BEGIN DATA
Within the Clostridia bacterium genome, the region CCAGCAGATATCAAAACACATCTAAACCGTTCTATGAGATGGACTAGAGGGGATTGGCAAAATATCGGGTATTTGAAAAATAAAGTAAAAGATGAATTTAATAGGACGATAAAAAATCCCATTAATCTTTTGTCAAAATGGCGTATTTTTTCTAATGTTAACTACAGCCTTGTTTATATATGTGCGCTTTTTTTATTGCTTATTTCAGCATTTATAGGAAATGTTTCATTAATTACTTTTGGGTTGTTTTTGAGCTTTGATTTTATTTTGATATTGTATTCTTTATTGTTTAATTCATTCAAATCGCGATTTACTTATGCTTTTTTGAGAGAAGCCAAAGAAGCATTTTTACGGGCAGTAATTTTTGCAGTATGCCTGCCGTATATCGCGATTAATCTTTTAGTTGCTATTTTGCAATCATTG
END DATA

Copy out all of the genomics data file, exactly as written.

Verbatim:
Within the Clostridia bacterium genome, the region CCAGCAGATATCAAAACACATCTAAACCGTTCTATGAGATGGACTAGAGGGGATTGGCAAAATATCGGGTATTTGAAAAATAAAGTAAAAGATGAATTTAATAGGACGATAAAAAATCCCATTAATCTTTTGTCAAAATGGCGTATTTTTTCTAATGTTAACTACAGCCTTGTTTATATATGTGCGCTTTTTTTATTGCTTATTTCAGCATTTATAGGAAATGTTTCATTAATTACTTTTGGGTTGTTTTTGAGCTTTGATTTTATTTTGATATTGTATTCTTTATTGTTTAATTCATTCAAATCGCGATTTACTTATGCTTTTTTGAGAGAAGCCAAAGAAGCATTTTTACGGGCAGTAATTTTTGCAGTATGCCTGCCGTATATCGCGATTAATCTTTTAGTTGCTATTTTGCAATCATTG